Vestiges of that hatred remain quite evident today even though the science has overwhelmingly proved them wrong (by the way, all the other major tenets of neoDarwinism have also turned out to be false). Inheritance of acquired characteristics has been observed for most of a century and in recent years progressive evolutionists changed direction and began acknowledging those Lamarckian ideas.
This brings us to yesterday’s new paper entitled “The Lamarckian chicken and the Darwinian egg” which now suggests the inheritance of acquired characteristics as a legitimate mechanism of evolution. First, the authors explained what went wrong:
Evolution according to Lamarck, as described 50 years before the publication of Darwin’s work, is driven by the inheritance of acquired characteristics. According to Lamarck, organisms adapt by developing new variations in response to changing environments, and these new adaptive traits become heritable. Because of the apparent teleological nature of his theory, since it appears to clash with Mendelian genetics, and because no mechanism that enables inheritance of acquired traits was known, Lamarck’s theory was considered, for 200 years, to be completely wrong.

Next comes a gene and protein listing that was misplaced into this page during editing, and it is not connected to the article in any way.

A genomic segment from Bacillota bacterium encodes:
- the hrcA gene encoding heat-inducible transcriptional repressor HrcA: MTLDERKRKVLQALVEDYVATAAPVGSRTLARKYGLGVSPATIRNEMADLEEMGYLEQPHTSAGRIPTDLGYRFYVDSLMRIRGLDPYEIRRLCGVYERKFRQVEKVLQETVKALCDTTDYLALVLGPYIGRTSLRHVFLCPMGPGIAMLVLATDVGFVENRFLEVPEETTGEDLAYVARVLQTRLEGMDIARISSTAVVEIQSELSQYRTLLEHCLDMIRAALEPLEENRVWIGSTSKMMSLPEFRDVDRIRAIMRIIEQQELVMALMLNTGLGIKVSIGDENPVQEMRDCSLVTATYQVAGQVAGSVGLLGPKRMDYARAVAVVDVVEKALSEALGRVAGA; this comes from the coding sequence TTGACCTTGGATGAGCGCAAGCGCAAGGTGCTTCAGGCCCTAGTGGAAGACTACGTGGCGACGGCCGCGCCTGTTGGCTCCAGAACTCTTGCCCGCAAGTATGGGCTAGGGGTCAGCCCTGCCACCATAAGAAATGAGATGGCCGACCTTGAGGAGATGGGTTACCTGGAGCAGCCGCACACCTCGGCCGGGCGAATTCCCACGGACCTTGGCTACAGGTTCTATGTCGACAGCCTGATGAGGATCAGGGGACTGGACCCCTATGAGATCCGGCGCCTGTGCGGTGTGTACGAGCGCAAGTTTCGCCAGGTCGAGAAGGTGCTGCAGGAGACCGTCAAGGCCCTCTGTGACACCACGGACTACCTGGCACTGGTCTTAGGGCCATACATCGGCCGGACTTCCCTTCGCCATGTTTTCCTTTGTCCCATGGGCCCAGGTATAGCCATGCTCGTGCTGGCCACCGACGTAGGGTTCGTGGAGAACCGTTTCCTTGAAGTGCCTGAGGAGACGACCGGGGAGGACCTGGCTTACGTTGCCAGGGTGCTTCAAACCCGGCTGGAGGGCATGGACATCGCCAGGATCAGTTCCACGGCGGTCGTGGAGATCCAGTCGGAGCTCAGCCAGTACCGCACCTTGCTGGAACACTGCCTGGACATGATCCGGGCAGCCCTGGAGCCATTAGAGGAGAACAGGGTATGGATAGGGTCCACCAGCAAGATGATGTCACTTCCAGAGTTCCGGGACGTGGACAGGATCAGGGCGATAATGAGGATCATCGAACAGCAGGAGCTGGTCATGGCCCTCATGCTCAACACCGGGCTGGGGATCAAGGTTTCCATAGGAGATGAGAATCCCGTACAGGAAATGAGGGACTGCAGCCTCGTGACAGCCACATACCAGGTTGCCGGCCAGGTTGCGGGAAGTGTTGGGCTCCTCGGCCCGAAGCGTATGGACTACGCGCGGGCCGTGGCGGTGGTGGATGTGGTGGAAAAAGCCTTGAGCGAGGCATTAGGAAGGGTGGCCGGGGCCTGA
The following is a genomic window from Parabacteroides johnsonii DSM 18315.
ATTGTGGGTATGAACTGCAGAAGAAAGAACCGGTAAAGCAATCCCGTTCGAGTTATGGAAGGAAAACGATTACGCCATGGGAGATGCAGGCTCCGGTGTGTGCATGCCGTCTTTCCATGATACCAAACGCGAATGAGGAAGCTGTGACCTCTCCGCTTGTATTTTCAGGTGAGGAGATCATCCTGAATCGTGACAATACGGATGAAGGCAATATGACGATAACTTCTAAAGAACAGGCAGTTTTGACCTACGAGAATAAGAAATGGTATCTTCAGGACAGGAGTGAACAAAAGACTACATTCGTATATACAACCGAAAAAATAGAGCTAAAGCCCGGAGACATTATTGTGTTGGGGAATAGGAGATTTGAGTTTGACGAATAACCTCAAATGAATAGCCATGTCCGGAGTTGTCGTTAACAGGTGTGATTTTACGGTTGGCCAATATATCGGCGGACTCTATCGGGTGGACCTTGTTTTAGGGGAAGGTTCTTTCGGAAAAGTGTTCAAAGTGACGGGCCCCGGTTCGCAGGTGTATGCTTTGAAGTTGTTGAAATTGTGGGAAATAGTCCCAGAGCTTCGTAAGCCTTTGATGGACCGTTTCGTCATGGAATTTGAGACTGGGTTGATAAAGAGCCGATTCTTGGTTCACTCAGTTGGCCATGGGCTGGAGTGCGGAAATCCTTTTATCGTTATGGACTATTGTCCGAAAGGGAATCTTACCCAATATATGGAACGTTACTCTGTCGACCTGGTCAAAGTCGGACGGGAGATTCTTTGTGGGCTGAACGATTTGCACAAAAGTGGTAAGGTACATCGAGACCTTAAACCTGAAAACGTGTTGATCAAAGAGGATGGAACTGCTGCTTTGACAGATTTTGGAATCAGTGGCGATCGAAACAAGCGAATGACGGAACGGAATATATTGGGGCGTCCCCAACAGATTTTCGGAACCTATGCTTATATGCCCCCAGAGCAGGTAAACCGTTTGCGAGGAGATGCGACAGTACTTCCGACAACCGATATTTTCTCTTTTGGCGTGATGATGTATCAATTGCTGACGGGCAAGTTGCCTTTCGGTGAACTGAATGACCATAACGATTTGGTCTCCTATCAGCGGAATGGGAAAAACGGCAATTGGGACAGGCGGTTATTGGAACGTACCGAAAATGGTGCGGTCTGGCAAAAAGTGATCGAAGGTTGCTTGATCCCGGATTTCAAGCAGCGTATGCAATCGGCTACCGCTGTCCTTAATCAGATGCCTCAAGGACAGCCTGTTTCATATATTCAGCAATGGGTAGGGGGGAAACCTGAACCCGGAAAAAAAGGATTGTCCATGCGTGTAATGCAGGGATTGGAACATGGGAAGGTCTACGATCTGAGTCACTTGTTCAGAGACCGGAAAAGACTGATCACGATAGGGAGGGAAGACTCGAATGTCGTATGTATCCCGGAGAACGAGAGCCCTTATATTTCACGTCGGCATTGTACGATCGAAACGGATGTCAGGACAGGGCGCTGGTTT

And not just considered completely wrong, but vilified as well. But now evolutionists begin to consider Lamarck’s ideas as legitimate:
We suggest that the original “Chicken or Egg” dilemma (how did chicken come to be?) is not a paradox, it is explained by evolution, and that each evolutionary change could map to either a pure Darwinian world (or “Weissmanian” really), in which the metaphorical “Egg” must have preceded the “Chicken,” or to a “Lamarckian” world in which the metaphorical chicken “comes first.”